This week we experienced Daylight Savings Time….or, as I learned it’s actually called: Daylight Saving Time. Saving, no “s.”
Does anyone say it that way? I don’t. I guess it makes sense, as we’re saving daylight. But, I’ve always called it daylight savings, with an “s,” like a savings account.
And, what I actually call it is a pain in the rear.
It shouldn’t be a big deal, right? I mean, we’re moving the clocks forward or back 60 minutes, a mere hour, in the spring and fall. Easy peasy, lemon squeezy.
Except it throws my whole body clock off. I’m either wide awake, absolutely exhausted, starving or not hungry at all. Or some combination of all of those.
It usually takes a week for my body to adjust and to make it even worse this year, I just got back from a little vacation where we were already an hour behind our normal time. I returned from our trip just in time to jump ahead another hour. That means my body jumped feels like it jumped two hours.
(Waaah, I know, no one is feeling sorry for me right now. I’ll go play my tiny violin in the corner.)
But, I don’t think I’m alone in disliking Daylight Saving Time (DST). It seems like across the board, most people aren’t big fans. Of course, I like it a whole lot more in the fall when we get an extra hour of sleep. In the fall I feel tired at night and refreshed in the morning. Right now, I feel wide awake at night, which leads me to stay up later. And then I’m exhausted in the mornings, made worse because I stayed up too late.
But, even in the fall, DST throws our body clocks off. I read it take about a week to get adjusted and that seems about right.
It’s especially hard on parents of kids. Little Susie doesn’t understand that it’s bedtime, even though she’s not tired. And she absolutely doesn’t get why you’re waking her up in, what seems like, the middle of the night. And, in the fall, no one appreciates their toddler waking up at 5 am because his body thinks it’s six.
So, if everyone hates it, why do we have DST?
It has to do with maximizing our daylight hours. I used to think it was primarily motivated by farmers, which we have a lot of in the Heartland. And there’s an element of truth to that. But, it also started to conserve energy?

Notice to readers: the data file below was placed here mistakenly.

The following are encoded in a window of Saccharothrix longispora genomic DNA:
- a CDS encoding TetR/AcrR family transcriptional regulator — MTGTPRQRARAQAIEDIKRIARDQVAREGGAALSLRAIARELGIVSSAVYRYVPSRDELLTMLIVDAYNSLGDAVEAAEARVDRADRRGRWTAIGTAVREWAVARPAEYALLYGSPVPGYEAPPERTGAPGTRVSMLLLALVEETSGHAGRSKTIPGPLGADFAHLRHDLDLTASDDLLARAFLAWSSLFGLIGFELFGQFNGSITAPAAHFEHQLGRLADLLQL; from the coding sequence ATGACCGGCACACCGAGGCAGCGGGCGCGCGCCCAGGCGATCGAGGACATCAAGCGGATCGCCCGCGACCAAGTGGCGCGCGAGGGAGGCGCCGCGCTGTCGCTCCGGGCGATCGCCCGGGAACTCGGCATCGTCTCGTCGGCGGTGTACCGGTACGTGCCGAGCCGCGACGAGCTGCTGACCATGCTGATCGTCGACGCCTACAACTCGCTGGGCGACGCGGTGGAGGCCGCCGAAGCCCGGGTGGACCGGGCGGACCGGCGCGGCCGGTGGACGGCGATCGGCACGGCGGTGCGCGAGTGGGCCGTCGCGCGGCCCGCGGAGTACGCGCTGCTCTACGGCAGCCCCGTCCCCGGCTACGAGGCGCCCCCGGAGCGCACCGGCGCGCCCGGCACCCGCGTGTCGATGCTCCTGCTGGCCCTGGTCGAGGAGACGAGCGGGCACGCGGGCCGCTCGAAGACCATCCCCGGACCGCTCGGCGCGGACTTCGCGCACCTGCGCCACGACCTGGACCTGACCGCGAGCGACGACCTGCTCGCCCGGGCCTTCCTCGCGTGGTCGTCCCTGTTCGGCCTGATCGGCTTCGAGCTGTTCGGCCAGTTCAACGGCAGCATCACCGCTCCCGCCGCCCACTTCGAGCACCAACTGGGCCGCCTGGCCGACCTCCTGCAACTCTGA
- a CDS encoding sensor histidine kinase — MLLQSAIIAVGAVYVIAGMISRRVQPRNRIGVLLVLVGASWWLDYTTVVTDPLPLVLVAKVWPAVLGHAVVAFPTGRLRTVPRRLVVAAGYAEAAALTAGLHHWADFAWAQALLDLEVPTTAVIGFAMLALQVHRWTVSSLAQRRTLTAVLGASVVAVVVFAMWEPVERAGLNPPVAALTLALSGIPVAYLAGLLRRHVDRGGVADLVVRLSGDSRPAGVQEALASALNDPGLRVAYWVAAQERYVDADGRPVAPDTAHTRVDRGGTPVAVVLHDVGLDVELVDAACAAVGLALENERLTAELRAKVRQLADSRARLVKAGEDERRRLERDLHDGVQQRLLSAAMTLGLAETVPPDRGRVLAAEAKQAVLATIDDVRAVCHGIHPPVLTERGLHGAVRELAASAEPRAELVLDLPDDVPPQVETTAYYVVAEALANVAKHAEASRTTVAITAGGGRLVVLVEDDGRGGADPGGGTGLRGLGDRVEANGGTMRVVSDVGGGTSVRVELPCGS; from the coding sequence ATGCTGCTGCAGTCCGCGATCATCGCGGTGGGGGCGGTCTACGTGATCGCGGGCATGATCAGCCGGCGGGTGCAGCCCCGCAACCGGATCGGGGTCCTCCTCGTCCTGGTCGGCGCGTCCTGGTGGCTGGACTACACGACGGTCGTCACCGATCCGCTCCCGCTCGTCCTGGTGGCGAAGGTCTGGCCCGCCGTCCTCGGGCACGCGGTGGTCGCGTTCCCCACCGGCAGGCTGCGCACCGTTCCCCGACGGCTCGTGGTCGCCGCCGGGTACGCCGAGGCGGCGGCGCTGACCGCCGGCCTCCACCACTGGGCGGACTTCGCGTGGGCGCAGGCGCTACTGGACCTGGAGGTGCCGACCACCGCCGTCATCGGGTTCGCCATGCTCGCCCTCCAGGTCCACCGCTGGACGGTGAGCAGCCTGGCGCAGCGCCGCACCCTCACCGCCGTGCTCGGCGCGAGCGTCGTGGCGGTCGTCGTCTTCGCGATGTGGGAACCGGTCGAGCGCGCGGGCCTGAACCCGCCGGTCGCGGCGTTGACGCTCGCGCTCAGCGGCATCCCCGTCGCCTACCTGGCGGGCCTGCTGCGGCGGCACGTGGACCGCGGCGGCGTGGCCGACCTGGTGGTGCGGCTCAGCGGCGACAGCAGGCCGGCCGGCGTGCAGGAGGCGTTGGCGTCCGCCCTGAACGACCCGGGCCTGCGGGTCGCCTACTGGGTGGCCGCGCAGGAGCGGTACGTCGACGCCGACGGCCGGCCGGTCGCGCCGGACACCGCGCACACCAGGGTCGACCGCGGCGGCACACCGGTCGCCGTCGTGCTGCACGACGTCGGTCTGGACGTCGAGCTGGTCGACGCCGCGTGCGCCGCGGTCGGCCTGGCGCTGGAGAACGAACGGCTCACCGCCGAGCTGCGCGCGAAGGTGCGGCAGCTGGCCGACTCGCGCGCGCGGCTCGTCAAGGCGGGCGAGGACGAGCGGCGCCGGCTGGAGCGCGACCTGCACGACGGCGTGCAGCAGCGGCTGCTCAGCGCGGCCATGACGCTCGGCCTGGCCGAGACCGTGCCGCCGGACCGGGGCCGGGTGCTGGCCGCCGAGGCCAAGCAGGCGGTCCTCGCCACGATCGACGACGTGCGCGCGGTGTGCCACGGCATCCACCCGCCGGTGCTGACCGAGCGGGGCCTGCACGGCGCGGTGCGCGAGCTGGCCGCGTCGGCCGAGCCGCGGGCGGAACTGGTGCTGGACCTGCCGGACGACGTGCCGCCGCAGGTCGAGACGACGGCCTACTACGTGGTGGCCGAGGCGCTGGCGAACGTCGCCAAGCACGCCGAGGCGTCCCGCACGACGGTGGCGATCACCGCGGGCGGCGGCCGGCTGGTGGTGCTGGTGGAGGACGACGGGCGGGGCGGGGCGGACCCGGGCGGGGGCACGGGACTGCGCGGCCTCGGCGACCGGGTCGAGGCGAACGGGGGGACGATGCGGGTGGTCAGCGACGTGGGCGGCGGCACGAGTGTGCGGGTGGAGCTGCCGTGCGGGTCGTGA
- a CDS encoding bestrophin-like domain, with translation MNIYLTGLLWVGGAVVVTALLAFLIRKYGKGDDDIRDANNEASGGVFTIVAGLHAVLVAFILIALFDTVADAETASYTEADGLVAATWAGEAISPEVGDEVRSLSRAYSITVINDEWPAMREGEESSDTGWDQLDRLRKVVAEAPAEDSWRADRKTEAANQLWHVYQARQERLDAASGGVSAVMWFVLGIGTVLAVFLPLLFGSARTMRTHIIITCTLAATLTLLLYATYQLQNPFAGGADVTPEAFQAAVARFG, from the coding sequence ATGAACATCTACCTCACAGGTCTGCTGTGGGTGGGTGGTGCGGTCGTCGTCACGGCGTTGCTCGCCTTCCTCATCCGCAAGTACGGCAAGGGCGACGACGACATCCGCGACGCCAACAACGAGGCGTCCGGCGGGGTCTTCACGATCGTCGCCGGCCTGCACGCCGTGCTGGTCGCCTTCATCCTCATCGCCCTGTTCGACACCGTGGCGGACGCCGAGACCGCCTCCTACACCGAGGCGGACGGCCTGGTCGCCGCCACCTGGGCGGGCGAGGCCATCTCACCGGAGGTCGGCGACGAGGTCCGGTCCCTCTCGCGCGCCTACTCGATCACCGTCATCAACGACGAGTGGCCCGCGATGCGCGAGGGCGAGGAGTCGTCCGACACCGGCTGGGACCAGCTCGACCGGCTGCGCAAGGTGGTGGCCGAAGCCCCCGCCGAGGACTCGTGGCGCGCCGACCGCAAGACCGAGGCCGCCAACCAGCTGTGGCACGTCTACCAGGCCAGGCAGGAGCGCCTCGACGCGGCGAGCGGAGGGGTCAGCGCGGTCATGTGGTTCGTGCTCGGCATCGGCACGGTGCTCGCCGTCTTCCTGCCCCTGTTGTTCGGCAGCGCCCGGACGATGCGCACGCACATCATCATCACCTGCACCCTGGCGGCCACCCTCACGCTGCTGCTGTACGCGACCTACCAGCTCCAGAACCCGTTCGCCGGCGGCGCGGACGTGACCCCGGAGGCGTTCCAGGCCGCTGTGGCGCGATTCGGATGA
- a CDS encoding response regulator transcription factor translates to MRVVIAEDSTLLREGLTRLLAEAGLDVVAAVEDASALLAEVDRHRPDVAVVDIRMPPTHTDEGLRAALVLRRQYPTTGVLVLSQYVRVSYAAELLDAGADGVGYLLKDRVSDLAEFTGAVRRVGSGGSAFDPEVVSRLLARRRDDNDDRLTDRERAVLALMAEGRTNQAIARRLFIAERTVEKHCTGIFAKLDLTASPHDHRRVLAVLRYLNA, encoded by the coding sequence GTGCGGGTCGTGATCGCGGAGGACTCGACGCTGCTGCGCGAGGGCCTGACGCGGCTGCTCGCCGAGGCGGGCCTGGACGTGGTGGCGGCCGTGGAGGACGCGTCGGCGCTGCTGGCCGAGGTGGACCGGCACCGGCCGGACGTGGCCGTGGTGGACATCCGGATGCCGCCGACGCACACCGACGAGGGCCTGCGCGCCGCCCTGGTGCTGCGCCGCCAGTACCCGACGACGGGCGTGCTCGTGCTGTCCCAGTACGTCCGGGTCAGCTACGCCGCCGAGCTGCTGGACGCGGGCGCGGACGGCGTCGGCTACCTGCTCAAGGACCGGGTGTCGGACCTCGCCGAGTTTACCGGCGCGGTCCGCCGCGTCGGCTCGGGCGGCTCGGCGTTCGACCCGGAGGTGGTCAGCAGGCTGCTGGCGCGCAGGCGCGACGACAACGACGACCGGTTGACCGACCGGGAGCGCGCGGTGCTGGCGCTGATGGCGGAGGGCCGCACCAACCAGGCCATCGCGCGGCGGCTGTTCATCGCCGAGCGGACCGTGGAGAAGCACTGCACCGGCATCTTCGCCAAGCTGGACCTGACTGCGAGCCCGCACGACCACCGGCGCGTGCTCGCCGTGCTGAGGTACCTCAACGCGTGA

Back in WWI, Germany and Austria turned the clocks forward. The rationale was to minimize the use of artificial lighting to save fuel for the war effort. Several European countries followed suit, but abandoned the practice after the war ended and didn’t pick it up again until WWII began.
DST is now used in over 70 countries worldwide and affects over 1 billion people. That’s over 1 billion cranky people. The cranky part is a fact, too.
Studies show that losing one hour of sleep does more than make you feel groggy. It can have an impact in your mood, appetite, motor reflexes and your heart. Basically we’re hangry and a little slow going. True story: research shows a spike in car crashes after DST.
Again, WHY do we have DST??
Nevertheless, we do. And so finding ways to cope is our best solution.
Experts suggest going to bed and getting up fifteen minutes earlier each night for a week before DST. Okay, I don’t know anyone who’s ever done this and, well, it’s too late for this spring, so keep that in mind for next year.
Exposing yourself to light, especially first thing in the morning, can help. Avoiding caffeine after lunch and napping in general will make it easier to fall asleep at the earlier time. And, if you’re feeling sleepy, don’t drive.
Other than that, just hold tight a few more days until your body clock resets and life goes on again. Enjoy that extra hour of daylight in the evenings and choose to have extra grace for the people around you.
Remember, they’re probably just hangry.